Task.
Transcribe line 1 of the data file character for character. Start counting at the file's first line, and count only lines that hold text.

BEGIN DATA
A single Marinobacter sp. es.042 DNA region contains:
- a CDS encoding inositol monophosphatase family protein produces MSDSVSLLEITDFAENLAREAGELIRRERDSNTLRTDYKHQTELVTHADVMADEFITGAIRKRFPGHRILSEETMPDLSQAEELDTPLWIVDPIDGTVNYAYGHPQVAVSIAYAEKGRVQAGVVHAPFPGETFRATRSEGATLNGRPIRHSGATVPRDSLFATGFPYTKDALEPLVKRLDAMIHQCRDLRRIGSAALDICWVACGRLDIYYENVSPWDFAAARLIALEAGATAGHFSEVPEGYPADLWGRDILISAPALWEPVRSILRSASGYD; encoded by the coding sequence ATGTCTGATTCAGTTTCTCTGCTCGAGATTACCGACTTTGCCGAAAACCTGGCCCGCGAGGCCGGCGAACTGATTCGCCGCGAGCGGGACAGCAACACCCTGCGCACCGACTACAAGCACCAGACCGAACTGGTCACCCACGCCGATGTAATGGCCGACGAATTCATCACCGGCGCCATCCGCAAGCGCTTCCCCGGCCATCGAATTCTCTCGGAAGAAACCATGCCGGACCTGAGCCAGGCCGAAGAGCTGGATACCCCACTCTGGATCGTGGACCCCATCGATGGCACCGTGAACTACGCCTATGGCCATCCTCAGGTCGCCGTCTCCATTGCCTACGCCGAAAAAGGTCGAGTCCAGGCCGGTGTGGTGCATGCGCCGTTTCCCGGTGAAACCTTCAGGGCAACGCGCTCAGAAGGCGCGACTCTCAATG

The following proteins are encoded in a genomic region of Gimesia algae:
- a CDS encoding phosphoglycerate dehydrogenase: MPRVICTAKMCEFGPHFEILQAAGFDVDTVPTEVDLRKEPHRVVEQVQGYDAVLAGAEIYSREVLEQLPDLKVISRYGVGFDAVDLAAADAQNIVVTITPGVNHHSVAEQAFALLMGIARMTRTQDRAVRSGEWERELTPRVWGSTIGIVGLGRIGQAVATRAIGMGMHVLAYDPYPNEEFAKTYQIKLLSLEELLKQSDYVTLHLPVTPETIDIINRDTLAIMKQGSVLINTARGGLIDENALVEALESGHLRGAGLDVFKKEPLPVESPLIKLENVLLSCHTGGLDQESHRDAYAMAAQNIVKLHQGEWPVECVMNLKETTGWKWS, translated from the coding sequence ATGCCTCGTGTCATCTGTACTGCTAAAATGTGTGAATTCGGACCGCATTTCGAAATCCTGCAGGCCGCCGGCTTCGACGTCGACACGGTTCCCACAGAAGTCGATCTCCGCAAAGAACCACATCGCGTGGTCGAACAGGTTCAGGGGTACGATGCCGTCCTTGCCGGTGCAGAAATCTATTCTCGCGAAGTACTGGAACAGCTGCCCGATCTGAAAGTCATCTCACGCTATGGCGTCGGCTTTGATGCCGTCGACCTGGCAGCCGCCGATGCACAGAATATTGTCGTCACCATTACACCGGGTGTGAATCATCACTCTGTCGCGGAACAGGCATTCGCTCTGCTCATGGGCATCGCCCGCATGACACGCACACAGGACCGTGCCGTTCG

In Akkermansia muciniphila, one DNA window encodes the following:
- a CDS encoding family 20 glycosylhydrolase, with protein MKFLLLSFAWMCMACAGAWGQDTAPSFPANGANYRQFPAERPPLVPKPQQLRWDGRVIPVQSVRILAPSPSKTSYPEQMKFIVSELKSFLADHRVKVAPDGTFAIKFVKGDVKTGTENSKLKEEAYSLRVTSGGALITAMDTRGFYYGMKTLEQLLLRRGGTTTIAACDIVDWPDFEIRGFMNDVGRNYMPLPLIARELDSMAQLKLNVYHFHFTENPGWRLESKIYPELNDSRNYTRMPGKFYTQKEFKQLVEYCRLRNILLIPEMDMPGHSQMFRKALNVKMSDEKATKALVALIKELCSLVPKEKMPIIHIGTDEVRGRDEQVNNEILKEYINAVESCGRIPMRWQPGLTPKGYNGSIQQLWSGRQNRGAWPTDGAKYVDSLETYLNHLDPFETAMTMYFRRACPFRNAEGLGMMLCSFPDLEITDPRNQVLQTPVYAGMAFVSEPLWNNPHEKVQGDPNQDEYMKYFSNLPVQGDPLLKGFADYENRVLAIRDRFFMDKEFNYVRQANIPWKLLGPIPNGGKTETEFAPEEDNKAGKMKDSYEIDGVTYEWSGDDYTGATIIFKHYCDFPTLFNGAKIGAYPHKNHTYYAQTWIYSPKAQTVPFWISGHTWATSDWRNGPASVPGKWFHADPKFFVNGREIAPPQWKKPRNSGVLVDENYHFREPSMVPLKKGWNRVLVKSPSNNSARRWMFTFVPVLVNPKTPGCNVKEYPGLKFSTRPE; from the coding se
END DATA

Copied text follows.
A single Marinobacter sp. es.042 DNA region contains: